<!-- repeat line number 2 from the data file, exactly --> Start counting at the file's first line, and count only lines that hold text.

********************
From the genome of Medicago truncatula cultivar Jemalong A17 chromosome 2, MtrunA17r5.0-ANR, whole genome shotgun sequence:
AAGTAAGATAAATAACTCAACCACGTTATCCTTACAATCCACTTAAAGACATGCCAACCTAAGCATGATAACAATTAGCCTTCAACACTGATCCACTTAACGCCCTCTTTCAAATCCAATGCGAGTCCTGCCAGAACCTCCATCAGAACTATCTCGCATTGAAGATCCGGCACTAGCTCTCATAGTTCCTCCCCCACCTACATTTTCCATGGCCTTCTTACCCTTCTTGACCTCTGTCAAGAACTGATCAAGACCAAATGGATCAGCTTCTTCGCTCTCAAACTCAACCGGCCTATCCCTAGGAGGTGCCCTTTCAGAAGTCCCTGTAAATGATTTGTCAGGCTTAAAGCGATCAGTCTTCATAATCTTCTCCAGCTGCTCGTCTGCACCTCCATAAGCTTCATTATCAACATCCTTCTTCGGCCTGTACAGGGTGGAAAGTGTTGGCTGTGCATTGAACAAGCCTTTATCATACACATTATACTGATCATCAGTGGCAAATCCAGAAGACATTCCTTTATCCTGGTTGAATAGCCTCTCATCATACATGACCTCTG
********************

AAGTAAGATAAATAACTCAACCACGTTATCCTTACAATCCACTTAAAGACATGCCAACCTAAGCATGATAACAATTAGCCTTCAACACTGATCCACTTAACGCCCTCTTTCAAATCCAATGCGAGTCCTGCCAGAACCTCCATCAGAACTATCTCGCATTGAAGATCCGGCACTAGCTCTCATAGTTCCTCCCCCACCTACATTTTCCATGGCCTTCTTACCCTTCTTGACCTCTGTCAAGAACTGATCAAGACCAAATGGATCAGCTTCTTCGCTCTCAAACTCAACCGGCCTATCCCTAGGAGGTGCCCTTTCAGAAGTCCCTGTAAATGATTTGTCAGGCTTAAAGCGATCAGTCTTCATAATCTTCTCCAGCTGCTCGTCTGCACCTCCATAAGCTTCATTATCAACATCCTTCTTCGGCCTGTACAGGGTGGAAAGTGTTGGCTGTGCATTGAACAAGCCTTTATCATACACATTATACTGATCATCAGTGGCAAATCCAGAAGACATTCCTTTATCCTGGTTGAATAGCCTCTCATCATACATGACCTCTG